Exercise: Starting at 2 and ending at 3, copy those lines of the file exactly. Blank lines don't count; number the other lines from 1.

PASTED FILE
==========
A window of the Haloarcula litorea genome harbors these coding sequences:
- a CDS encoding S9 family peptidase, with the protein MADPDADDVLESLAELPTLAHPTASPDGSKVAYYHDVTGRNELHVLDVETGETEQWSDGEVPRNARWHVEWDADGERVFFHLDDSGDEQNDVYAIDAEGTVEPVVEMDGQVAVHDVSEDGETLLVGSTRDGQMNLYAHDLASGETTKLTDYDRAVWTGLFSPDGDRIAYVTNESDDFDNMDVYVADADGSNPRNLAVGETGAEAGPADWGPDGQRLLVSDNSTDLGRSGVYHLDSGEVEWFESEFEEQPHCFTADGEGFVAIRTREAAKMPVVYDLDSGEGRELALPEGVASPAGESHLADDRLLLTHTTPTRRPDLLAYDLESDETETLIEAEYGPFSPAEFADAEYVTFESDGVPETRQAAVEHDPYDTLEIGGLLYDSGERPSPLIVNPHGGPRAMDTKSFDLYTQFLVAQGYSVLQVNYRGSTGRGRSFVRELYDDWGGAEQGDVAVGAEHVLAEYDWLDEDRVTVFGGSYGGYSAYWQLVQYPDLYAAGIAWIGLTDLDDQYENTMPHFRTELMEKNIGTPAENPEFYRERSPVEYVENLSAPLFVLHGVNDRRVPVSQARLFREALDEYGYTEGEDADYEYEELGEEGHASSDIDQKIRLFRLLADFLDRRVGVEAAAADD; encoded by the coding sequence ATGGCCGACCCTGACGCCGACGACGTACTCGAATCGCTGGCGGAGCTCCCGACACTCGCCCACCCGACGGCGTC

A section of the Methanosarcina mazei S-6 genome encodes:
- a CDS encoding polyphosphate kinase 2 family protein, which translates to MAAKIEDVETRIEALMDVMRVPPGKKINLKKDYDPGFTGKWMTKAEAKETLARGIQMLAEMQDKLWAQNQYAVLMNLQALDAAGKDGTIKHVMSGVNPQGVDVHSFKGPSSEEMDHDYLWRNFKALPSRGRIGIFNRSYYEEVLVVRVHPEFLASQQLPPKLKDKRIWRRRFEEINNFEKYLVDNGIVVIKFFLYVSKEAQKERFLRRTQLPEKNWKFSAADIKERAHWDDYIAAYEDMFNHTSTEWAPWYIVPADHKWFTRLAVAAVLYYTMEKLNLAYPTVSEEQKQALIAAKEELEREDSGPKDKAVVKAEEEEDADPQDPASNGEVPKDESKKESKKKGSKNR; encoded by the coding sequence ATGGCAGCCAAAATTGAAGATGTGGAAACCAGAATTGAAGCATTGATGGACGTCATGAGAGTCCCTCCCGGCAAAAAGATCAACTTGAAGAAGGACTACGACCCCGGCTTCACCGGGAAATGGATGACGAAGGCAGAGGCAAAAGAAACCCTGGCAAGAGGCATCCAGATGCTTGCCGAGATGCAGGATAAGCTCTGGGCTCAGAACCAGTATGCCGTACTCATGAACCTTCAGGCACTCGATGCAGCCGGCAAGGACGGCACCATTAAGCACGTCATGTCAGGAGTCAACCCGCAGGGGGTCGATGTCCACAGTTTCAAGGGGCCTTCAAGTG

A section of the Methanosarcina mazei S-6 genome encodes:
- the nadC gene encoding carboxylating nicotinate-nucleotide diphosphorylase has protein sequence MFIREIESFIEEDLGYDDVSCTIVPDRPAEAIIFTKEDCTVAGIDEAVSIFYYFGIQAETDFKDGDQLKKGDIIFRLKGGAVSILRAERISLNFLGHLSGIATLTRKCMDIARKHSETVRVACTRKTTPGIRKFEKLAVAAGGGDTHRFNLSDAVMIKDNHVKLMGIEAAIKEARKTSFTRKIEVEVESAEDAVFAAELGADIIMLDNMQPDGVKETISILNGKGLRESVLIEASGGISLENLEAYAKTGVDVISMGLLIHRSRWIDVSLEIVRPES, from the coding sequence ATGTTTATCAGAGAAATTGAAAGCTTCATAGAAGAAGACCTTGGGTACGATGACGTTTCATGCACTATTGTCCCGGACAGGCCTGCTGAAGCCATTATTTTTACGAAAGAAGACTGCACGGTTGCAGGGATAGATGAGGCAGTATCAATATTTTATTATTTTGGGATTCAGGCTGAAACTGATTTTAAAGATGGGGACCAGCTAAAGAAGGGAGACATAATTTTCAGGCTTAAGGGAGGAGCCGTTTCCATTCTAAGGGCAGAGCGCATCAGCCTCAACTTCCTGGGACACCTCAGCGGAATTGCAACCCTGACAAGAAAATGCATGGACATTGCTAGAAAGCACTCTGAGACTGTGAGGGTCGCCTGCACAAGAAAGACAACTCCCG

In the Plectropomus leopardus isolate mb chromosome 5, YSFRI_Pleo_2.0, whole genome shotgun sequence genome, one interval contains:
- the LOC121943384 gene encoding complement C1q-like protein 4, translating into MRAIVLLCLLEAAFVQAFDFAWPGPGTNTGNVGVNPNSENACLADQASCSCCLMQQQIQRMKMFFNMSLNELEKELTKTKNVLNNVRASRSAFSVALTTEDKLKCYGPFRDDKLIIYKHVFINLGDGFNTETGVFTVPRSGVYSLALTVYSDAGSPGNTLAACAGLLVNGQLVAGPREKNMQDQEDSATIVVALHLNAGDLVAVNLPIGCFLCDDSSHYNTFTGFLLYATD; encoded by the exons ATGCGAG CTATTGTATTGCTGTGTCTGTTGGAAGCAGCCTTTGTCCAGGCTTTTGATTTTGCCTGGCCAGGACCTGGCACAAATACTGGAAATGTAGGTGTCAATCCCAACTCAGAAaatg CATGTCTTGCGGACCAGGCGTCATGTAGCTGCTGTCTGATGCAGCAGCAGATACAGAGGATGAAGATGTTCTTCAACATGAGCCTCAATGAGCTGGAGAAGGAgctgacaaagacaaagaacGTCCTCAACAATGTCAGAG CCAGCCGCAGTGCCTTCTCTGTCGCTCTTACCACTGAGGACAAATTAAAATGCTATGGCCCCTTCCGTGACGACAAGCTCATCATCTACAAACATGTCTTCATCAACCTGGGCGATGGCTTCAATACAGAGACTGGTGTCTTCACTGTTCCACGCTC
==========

- a CDS encoding S9 family peptidase, with the protein MADPDADDVLESLAELPTLAHPTASPDGSKVAYYHDVTGRNELHVLDVETGETEQWSDGEVPRNARWHVEWDADGERVFFHLDDSGDEQNDVYAIDAEGTVEPVVEMDGQVAVHDVSEDGETLLVGSTRDGQMNLYAHDLASGETTKLTDYDRAVWTGLFSPDGDRIAYVTNESDDFDNMDVYVADADGSNPRNLAVGETGAEAGPADWGPDGQRLLVSDNSTDLGRSGVYHLDSGEVEWFESEFEEQPHCFTADGEGFVAIRTREAAKMPVVYDLDSGEGRELALPEGVASPAGESHLADDRLLLTHTTPTRRPDLLAYDLESDETETLIEAEYGPFSPAEFADAEYVTFESDGVPETRQAAVEHDPYDTLEIGGLLYDSGERPSPLIVNPHGGPRAMDTKSFDLYTQFLVAQGYSVLQVNYRGSTGRGRSFVRELYDDWGGAEQGDVAVGAEHVLAEYDWLDEDRVTVFGGSYGGYSAYWQLVQYPDLYAAGIAWIGLTDLDDQYENTMPHFRTELMEKNIGTPAENPEFYRERSPVEYVENLSAPLFVLHGVNDRRVPVSQARLFREALDEYGYTEGEDADYEYEELGEEGHASSDIDQKIRLFRLLADFLDRRVGVEAAAADD; encoded by the coding sequence ATGGCCGACCCTGACGCCGACGACGTACTCGAATCGCTGGCGGAGCTCCCGACACTCGCCCACCCGACGGCGTC

A section of the Methanosarcina mazei S-6 genome encodes: